Completion of Greece's largest bank merger in decades was thrown into doubt on Monday after Alpha Bank said it needs to assess the impact of the country's revised sovereign debt swap scheme before it can join with EFG Eurobank .
Alpha and EFG Eurobank agreed in August to create Greece's biggest bank, to better cope with the debt crisis which has caused deposit outflows and rising loan impairments.
But the debt swap deal between Greece and its private sector creditors which is still being negotiated is set to cause much deeper losses to banks than when the merger was agreed, meaning that they will face substantially bigger recapitalisation needs.
The bank intends to await the definite terms of the private sector involvement (PSI) before calling a general assembly to inform shareholders and make a decision, Alpha Bank said in a bourse filing after the stock market's close.
Several analysts said Alpha Bank, whose exposure to junk-rated Greek government bonds is about half that of Eurobank's, may be seeking better terms for the merger deal, which had been expected to close in the coming weeks.
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Alpha Bank seems to be wanting to renegotiate the share swap ratio of the merger, not pulling out of the deal, said a banking analyst who declined to be named.
The two sides had agreed to exchange five Alpha bank shares for every seven shares held in EFG.
Alpha, Greece's third-largest lender, said earlier on Monday the timetable and outcome of the merger plan were uncertain because of the debt swap scheme. As soon as definitive facts emerge, the bank will duly update its disclosure, it said.
Alpha said that although its shareholders had given the green light to the merger on November 15, they had not taken into account the impact of a new government bond swap scheme agreed at a European Council summit on October 26, which entails private creditors taking a bigger than 50 percent nominal writedown on their Greek bonds.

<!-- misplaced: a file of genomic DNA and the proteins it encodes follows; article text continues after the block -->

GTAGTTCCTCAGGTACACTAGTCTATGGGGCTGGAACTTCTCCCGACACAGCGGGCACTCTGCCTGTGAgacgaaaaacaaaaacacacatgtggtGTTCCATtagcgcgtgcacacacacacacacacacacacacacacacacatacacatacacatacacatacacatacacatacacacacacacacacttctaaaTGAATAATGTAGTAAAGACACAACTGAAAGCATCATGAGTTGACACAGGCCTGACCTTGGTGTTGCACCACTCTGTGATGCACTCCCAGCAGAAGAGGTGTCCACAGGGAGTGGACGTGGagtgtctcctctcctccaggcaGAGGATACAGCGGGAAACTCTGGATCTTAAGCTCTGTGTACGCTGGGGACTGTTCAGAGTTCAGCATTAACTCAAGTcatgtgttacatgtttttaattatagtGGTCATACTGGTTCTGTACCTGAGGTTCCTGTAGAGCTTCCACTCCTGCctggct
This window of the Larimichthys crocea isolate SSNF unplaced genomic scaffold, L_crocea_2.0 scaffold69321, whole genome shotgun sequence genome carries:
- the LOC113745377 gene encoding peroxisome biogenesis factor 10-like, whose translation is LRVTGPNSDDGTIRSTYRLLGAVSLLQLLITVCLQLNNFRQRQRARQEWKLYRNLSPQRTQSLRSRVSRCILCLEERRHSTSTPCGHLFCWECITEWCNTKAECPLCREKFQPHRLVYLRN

Battered by deposit outflows, sovereign debt downgrades and rising bad loans, Greek banks have been urged to explore tie-ups in the hope of regaining access to wholesale funding markets.
But the banks are likely to have to turn to state support, and potential nationalisation, after the country's debt restructuring which is expected to result in a net present value loss of around 70 percent on government bonds compared to 21 percent in the initial bond swap plan conceived last year.
There are financial issues that need to be looked into, such as the net present value loss due to the bond swap. This does not mean the merger agreement is collapsing or that it will not go ahead, an Alpha Bank official who did not want to be named told Reuters earlier on Monday.
EFG Eurobank, which is the country's second-largest bank and holds 6.9 billion euros in Greek government bonds while Alpha has around 3.8 billion euros, said there was no reason to delay the merger plans.
Eurobank ... is consulting with Alpha Bank in order to complete the merger process the soonest possible, EFG said.
A banking source close to the two banks said talks were continuing between top officials at the banks.
The government, which has been pushing for mergers for months, together with the European Union and the International Monetary Fund, said on Monday that there was no reason for the government debt swap plan to affect the merger.
The Greek regulator suspended trade in the shares of the two banks earlier in the day, before which shares in Alpha Bank were up 9.4 percent at 1.28 euros, outperforming the Athens bourse's banking index <.FTATBNK>. Eurobank shares were trading 0.25 percent lower at 0.80 euros.
(Writing by Ingrid Melander and George Georgiopoulos; Editing by Greg Mahlich)